If you asked for the history of Blind Channel, it would typically sound something like this: “In 1907 Thurlow Island Lumber Company had a sawmill operating in Blind Channel which employed a large number of men. For a number of years the mill sawed cedar for a Vancouver factory. A post office was opened in 1917. In 1918, when the Quathiaski Cannery Co. opened the Blind Channel cannery, it became a regular port of call for Union Steamships and other passenger boats. The cannery remained in operation until 1935. Shortly after it closed a saltery was established. This closed during WWII when the Japanese owners were interned.”
This, however, will not be your typical history lesson. As we open the book to the next chapter of Blind Channel’s history, we will learn about the arrival of the Richter family to this patch of wilderness.
Eleven year old Jonah Richter is a fourth generation Richter at Blind Channel, and has lived there his whole life. He researched this article by interviewing family members and reviewing documents in the Archives Research Centre at the Museum at Campbell River, and referring to papers and photos in his family’s personal collection. He is a self-published fiction author, and his work is for sale at the Blind Channel Store. Jonah is our guest blogger for a look at the more recent history of the place he calls home.
Miles away from civilization, on a remote island called West Thurlow, there is a small bay called Blind Channel. It was named Blind Channel because Captain George Vancouver overlooked the small channel (Mayne Passage) that separated East and West Thurlow Island. In 1970 it could have looked a lot better. There were shacks all over the place, a for sale sign on the dock and logs littering the beach. Soon though, Blind Channel would be changed by a group of coastal pioneers into a boating destination.
Meanwhile, in Vancouver, the Richters, a family of immigrants from Germany, were preparing to boat out of Vancouver up the coast. They owned a 30 foot boat called the Pamar. It was handmade by Edgar Richter in their backyard. The members of the family that were cruising included Edgar, his wife Annemarie and their children Trudi, Phil, Alfred and Robert.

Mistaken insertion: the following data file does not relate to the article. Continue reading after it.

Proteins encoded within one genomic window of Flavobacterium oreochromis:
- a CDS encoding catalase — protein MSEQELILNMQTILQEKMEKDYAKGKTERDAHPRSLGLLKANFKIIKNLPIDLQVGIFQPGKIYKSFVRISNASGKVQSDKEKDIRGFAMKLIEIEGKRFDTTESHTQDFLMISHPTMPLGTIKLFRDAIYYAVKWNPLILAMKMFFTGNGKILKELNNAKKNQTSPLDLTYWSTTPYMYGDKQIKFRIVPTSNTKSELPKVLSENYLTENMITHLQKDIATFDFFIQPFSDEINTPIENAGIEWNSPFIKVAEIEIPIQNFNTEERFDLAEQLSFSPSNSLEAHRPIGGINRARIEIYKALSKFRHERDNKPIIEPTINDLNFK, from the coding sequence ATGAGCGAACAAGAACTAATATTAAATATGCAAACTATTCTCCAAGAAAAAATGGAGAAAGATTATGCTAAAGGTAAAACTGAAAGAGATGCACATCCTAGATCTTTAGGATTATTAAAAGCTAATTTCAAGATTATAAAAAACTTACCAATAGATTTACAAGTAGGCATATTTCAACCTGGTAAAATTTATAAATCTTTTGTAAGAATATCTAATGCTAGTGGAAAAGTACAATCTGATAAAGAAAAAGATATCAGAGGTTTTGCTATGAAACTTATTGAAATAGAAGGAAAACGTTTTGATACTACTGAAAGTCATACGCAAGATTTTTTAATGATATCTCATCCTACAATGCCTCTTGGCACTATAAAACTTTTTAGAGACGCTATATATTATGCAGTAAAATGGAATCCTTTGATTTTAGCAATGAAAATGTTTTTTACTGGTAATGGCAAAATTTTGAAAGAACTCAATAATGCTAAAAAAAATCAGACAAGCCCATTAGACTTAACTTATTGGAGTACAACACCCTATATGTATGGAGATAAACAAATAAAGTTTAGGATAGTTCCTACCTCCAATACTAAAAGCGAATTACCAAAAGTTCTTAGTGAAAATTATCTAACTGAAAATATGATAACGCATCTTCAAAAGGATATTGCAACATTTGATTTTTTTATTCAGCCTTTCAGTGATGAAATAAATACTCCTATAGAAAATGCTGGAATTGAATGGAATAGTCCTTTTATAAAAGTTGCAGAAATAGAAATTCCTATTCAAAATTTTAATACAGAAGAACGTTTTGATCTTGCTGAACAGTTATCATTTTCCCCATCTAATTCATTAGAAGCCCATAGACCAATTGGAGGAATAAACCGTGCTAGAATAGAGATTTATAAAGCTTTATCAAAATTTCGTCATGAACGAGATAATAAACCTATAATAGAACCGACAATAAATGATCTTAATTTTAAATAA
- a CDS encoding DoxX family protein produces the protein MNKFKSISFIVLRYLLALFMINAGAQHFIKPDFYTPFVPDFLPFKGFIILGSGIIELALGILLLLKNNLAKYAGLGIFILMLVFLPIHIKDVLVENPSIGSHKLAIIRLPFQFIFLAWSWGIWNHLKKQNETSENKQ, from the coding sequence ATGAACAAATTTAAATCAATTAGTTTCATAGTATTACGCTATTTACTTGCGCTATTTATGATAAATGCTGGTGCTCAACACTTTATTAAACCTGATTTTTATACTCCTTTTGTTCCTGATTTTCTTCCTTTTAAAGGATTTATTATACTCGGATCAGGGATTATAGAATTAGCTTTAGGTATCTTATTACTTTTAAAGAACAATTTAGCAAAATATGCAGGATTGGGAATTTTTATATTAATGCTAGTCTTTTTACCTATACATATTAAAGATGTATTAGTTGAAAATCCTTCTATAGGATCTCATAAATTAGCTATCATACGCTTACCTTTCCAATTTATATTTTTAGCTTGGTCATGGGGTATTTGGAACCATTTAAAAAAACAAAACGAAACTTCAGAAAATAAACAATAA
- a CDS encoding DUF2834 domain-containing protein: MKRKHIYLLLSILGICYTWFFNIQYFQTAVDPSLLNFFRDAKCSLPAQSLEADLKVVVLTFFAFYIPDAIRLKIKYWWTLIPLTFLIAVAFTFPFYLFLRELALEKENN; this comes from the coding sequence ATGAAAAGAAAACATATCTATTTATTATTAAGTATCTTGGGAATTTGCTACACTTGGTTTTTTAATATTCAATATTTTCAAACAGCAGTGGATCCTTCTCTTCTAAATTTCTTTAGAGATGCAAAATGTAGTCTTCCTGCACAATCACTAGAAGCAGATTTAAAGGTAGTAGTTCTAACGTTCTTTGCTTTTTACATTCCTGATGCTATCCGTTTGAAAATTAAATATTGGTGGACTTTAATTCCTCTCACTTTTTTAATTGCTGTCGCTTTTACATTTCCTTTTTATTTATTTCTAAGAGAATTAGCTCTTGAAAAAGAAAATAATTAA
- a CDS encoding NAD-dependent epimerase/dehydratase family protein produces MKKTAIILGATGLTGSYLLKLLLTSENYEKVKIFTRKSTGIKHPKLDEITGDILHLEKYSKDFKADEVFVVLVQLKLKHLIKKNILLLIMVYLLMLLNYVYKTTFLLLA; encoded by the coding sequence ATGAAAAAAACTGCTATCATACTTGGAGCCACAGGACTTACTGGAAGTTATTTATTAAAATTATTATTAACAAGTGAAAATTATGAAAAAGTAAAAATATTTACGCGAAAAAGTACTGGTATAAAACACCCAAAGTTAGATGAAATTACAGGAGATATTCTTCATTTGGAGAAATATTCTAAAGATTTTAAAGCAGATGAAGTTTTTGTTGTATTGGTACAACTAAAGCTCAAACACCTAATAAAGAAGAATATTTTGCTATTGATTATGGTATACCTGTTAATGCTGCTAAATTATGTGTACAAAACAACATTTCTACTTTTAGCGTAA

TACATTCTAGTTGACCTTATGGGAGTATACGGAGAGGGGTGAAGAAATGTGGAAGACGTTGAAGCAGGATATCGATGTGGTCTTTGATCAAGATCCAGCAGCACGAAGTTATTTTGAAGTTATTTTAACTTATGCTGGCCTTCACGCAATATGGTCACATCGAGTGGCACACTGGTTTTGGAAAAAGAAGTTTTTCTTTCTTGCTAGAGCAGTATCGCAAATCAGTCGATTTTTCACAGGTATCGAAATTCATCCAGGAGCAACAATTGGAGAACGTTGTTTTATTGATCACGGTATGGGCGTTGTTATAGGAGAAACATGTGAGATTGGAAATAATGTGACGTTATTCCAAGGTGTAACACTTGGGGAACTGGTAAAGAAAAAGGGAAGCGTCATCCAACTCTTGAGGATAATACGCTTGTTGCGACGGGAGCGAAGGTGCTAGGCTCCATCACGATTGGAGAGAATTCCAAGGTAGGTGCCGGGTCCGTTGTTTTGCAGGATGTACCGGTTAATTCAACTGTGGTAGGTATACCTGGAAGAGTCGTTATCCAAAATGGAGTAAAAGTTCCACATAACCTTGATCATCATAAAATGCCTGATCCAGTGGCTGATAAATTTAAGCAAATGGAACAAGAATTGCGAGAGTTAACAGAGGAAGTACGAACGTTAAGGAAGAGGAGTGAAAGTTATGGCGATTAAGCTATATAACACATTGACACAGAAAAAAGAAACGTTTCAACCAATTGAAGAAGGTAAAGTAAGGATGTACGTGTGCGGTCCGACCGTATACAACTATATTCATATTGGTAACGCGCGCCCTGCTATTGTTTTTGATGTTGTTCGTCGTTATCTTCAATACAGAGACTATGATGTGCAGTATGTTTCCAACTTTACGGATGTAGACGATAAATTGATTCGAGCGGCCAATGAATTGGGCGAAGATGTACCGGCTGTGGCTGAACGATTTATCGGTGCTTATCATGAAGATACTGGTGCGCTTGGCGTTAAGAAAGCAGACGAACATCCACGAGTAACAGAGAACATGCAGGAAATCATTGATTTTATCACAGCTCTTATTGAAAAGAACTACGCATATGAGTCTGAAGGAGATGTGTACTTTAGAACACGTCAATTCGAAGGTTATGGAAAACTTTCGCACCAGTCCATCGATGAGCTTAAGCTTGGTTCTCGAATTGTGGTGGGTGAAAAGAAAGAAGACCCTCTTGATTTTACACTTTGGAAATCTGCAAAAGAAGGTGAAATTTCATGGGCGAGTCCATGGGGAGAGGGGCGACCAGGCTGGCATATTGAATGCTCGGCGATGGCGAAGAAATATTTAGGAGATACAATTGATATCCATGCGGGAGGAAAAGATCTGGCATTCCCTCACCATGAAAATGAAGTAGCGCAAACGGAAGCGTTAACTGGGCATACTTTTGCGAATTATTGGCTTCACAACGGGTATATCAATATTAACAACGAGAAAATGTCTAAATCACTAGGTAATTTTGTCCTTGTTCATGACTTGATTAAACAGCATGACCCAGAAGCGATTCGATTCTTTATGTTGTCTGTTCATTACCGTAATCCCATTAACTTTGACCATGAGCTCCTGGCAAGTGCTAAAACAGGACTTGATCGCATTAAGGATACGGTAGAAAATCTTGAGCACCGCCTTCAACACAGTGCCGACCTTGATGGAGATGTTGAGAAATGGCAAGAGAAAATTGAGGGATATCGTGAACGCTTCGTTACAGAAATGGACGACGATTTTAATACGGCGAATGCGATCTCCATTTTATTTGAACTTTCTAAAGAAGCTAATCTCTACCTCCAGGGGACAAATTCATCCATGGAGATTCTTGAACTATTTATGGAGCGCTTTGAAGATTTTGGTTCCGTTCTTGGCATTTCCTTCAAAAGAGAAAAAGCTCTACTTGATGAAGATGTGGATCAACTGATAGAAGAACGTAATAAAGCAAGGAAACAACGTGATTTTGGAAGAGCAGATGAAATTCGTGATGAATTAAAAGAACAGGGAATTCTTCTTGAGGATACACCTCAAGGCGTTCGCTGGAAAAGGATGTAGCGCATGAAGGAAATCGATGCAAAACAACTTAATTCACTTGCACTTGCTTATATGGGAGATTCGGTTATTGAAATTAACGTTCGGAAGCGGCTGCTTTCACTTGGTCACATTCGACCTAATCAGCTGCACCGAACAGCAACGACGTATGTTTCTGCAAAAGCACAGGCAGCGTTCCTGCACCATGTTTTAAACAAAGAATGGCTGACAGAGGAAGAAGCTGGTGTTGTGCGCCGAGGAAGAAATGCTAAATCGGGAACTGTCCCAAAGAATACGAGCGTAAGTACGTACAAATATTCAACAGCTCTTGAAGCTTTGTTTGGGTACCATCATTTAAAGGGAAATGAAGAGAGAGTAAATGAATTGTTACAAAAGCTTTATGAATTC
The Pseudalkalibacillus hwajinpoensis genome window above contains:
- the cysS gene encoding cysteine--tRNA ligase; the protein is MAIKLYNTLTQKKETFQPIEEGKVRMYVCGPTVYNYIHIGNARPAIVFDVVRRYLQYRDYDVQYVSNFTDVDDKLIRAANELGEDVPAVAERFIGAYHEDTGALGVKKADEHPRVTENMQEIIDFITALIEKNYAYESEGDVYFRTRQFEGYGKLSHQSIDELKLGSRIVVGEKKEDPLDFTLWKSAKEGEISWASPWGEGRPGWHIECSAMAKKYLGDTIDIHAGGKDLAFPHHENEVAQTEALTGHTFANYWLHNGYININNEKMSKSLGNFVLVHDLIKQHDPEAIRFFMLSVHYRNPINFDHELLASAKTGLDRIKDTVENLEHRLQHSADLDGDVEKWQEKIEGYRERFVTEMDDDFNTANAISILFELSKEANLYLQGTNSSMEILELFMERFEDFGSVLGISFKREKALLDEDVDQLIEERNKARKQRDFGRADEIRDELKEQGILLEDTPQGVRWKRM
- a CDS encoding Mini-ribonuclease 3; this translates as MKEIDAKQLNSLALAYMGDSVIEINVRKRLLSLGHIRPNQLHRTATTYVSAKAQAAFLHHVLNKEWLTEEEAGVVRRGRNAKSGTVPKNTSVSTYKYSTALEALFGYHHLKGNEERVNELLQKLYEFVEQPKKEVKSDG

Several weeks into the voyage, the Pamar had journeyed up Johnstone Strait and was heading to the Broughtons. They were running out of fuel and had nowhere to buy it. They checked the charts and discovered Blind Channel which had a fuel dock. They turned into Mayne Passage and came into Blind Channel. It was raining heavily that day. The owner came down to the dock and sold them fuel. About 5 shacks littered the beach, and the property looked like a hurricane had come through it. Despite this Edgar saw its value. He immediately wanted to buy the property and the kids agreed, but when he asked Annemarie she said “You can buy that place over my dead body.”
When the Richters came home to East Vancouver, Edgar and Annemarie were still arguing about Blind Channel. This went on for a month and a half until they finally agreed to see it again, but if it was raining, it would not be bought.
Edgar and Annemarie took a float plane to Blind Channel and it turned out to be a beautiful day. They took a walk with the owner and made up their minds to buy Blind Channel, and they did!
The Richters then sold their comfortable home, boxed up all the furniture for loading onto a freighter and once again set out on the Pamar. Their neighbors in Vancouver were very bewildered when the Richters left their very comfortable, renovated home. They wondered why Edgar and Annemarie would drop everything and go into the woods. Annemarie’s parents Wilhelm (Opa) and Therese (Oma) also came to Blind Channel a couple of weeks later.
Phil was in university at the time and he decided to take a break to help at Blind Channel. After that, he never left.
The family lived in the back of the store and Wilhelm and Therese lived in the school house which was on the beach. A man named Gunnar Lande also lived at Blind Channel, but Edgar charged him rent so he left.